Miles McCann-Robinson contracted bacterial meningitis, putting people he had seen in the previous week at risk.
"School was out; we were overwhelmed by just the fact he was in ICU, and now we had to search and try to find all these people he may have infected," Miles' mother, Nadya McCann, said.
Mccann went to her laptop and logged onto Nextdoor.com, an online social network designed to link neighbors in close proximity.
Miles' case was a health emergency, but Nextdoor is more commonly used to get neighbors to share tips on finding a babysitter or a gardener or to discuss community issues.
Redwood City has 28 Nextdoor neighborhood groups. The city is enthusiastic about it.
"Nextdoor provides the opportunity for neighbors to get to know neighbors through a social network but a very localized, small geographic based social network," Redwood City Communications Manager Malcolm Smith said.
It also addresses a growing problem.
"I may know my neighbors on my left and right, but I have no idea who's living across from me, down the street a bit at all anymore," Belmont resident Glen Morgan said.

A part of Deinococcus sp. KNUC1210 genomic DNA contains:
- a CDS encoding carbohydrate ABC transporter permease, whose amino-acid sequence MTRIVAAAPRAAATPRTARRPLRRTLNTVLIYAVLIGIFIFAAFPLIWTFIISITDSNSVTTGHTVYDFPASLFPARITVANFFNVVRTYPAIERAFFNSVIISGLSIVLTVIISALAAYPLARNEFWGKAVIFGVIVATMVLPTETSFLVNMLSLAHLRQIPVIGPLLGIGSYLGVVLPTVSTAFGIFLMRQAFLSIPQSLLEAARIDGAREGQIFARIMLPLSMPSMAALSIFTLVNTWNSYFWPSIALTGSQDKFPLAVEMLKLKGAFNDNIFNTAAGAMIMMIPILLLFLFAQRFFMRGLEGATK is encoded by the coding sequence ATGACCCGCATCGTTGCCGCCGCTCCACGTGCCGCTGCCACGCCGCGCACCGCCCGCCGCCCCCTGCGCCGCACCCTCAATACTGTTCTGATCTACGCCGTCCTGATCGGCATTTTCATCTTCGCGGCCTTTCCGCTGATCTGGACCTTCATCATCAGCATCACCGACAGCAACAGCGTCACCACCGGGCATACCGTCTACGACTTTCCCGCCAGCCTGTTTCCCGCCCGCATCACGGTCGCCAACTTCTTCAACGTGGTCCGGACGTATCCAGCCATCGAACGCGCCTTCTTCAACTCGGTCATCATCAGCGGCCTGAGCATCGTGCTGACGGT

Nextdoor networks have been created in 974 neighborhoods in 43 states. It takes 10 households to start a group.
"It's not like a Facebook or a Twitter where you're talking to people that you'll never meet in person, it's about strengthening and amplifying real-world relationships that already exist," Nextdoor co-founder and CEO Nirav Tolia said.
Nextdoor opens dialogue that can even save lives.
"I was like grateful all my friends, their parents, get the message so they could take the antibiotics because a lot of them like could be dead right now," Miles said.
The number of neighbors being brought together by Nextdoor is growing with 10 new neighborhoods added every day.